A prominent DC Comics editor, Eddie Berganza, who guided several of the company’s most successful series, was fired Monday after former co-workers said he had forcibly kissed or groped them in the 2000s. (File pix)

A prominent DC Comics editor, Eddie Berganza, who guided several of the company’s most successful series, was fired Monday after former co-workers said he had forcibly kissed or groped them in the 2000s.

Berganza, who recently oversaw the best-selling “Dark Knights: Metal” series and had previously led the “Superman” series, was fired three days after BuzzFeed News published an article with the women’s accusations.

“Warner Bros. and DC Entertainment have terminated the employment of DC Comics Group Editor Eddie Berganza,” DC Entertainment said in a statement. “We are committed to eradicating harassment and ensuring that all employees, as well as our freelance community, are aware of our policies, are comfortable reporting any concerns and feel supported by our company.”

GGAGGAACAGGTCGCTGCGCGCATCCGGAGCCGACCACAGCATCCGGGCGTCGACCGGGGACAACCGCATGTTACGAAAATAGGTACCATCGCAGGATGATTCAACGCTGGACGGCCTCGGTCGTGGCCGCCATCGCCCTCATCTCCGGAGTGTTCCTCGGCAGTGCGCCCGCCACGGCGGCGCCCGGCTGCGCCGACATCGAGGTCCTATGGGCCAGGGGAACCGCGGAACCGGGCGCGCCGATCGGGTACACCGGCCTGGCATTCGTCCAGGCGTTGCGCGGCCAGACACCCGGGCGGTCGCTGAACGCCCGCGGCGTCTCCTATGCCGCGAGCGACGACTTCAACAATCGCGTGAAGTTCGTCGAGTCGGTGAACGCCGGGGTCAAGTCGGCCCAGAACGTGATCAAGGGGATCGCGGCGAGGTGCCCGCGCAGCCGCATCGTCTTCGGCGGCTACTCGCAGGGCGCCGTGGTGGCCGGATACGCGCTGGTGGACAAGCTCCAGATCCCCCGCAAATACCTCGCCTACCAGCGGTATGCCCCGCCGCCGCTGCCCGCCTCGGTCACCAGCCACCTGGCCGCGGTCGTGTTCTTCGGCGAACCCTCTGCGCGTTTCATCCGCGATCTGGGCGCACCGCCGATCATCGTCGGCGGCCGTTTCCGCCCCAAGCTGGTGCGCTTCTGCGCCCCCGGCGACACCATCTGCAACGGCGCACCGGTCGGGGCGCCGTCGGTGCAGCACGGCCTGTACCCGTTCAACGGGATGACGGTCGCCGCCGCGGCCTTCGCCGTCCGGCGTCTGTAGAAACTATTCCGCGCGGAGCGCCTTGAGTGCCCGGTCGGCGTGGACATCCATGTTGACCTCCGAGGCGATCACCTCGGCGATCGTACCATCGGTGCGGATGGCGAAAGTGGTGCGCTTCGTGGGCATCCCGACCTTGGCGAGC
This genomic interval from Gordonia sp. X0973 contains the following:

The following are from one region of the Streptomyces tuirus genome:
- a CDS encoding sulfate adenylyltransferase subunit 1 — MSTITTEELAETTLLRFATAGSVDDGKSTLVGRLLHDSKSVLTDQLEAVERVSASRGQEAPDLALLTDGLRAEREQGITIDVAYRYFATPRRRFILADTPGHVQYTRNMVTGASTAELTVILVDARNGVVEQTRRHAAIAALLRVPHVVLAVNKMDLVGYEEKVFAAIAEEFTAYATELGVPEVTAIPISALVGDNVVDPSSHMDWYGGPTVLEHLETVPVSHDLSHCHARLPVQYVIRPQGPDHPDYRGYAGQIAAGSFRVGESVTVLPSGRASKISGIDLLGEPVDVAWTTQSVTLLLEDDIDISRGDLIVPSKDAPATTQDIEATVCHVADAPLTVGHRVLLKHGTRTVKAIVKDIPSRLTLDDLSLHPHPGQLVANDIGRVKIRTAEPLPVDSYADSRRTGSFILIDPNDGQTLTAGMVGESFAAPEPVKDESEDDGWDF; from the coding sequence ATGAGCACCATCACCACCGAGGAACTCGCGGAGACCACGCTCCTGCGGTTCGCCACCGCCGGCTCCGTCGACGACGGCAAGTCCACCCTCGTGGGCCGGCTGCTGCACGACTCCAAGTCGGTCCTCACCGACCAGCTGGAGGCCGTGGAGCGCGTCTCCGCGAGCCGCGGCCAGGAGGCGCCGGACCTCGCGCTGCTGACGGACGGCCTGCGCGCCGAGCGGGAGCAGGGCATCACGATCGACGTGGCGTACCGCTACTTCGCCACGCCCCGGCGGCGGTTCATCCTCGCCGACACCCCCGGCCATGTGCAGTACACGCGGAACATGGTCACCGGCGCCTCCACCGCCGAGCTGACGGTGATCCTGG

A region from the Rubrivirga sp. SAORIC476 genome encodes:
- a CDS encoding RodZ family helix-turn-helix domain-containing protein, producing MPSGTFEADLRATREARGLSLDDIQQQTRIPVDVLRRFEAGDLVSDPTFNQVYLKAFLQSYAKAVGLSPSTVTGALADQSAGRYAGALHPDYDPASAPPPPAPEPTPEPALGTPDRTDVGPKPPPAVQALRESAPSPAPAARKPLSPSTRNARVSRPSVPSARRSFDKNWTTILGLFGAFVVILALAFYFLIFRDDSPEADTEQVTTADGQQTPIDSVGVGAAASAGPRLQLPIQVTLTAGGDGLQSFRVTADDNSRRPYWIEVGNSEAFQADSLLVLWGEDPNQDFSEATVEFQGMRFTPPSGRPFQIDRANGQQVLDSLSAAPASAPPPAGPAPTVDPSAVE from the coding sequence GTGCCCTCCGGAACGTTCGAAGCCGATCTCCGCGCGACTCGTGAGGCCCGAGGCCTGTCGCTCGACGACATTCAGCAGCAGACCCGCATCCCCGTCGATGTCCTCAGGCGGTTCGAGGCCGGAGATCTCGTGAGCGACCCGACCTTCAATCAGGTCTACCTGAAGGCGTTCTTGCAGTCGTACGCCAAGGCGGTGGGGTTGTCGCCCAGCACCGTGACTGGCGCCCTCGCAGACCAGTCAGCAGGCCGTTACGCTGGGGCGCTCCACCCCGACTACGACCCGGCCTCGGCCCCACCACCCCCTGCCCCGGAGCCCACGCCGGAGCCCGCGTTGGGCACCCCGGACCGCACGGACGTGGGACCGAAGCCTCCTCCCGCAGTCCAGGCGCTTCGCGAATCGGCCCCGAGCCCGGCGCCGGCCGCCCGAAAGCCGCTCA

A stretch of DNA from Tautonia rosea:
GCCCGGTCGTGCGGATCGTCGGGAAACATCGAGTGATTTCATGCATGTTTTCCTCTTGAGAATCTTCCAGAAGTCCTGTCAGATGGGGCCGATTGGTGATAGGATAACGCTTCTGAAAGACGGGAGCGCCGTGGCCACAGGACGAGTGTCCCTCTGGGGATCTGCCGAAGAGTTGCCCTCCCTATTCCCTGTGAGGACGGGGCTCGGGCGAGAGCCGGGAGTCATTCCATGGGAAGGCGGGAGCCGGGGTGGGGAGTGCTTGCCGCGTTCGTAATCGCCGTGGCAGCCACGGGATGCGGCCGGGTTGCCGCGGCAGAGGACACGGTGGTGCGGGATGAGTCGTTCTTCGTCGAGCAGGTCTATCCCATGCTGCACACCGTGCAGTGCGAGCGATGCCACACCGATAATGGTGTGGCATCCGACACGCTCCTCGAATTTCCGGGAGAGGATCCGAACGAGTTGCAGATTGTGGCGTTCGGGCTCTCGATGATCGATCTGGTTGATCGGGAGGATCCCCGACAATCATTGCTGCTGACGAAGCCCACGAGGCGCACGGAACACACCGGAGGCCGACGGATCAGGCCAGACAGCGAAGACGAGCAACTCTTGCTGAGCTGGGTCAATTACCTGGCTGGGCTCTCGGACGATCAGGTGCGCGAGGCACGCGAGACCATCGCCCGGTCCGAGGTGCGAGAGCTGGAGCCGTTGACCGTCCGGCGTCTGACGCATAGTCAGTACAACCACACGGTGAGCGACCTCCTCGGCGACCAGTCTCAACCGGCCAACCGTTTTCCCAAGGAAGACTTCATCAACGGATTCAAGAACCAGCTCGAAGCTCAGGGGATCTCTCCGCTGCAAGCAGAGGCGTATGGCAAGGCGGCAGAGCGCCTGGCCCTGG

Berganza joins a growing list of men to experience professional repercussions after accusations against Harvey Weinstein vaulted sexual harassment and assault to the top of public attention. He did not immediately respond to a message on Facebook seeking comment.

Berganza, who had worked at DC Comics for 25 years, had been trailed by accusations of sexual misconduct. Several women said they had complained to the company’s human resources department in 2010, BuzzFeed News reported, and he had been accused of trying to forcibly kiss a woman in a hotel lobby during a conference in 2012.

He was demoted from executive editor to group editor after the 2012 incident.

Since Friday, several women who work in comics have said his continued employment had prevented them from working with DC.

“I’ve been telling people my story for years,” wrote Molly McIsaac, a publicist and writer, who tweeted that Berganza had groped her.

Marjorie Liu, the Hugo Award-winning writer of “Monstress,” posted on Twitter that Berganza’s presence at the company kept her from writing for them.

“I loved my job at DC,” tweeted Janelle Asselin, whose accusations were detailed in BuzzFeed’s article. “I never would’ve left if it hadn’t been for DC’s lack of respect for the women who came forward.”

On Twitter, several fans and people who work in the industry faulted DC for not dismissing Berganza earlier. -- NYT

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